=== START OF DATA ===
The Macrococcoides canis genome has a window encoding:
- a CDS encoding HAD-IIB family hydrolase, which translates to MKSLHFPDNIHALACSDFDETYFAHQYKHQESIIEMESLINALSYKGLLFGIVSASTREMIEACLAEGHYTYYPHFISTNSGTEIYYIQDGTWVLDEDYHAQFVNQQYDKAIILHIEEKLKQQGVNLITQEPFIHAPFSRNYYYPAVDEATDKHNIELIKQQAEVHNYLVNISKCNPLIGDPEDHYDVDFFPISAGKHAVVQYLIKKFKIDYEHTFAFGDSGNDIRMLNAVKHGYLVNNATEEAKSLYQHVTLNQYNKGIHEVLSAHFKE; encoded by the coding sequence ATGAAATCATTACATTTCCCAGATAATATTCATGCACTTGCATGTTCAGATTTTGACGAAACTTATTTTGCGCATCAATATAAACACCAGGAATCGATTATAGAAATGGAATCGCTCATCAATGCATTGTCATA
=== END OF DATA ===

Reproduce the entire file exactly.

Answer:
The Macrococcoides canis genome has a window encoding:
- a CDS encoding HAD-IIB family hydrolase, which translates to MKSLHFPDNIHALACSDFDETYFAHQYKHQESIIEMESLINALSYKGLLFGIVSASTREMIEACLAEGHYTYYPHFISTNSGTEIYYIQDGTWVLDEDYHAQFVNQQYDKAIILHIEEKLKQQGVNLITQEPFIHAPFSRNYYYPAVDEATDKHNIELIKQQAEVHNYLVNISKCNPLIGDPEDHYDVDFFPISAGKHAVVQYLIKKFKIDYEHTFAFGDSGNDIRMLNAVKHGYLVNNATEEAKSLYQHVTLNQYNKGIHEVLSAHFKE; encoded by the coding sequence ATGAAATCATTACATTTCCCAGATAATATTCATGCACTTGCATGTTCAGATTTTGACGAAACTTATTTTGCGCATCAATATAAACACCAGGAATCGATTATAGAAATGGAATCGCTCATCAATGCATTGTCATA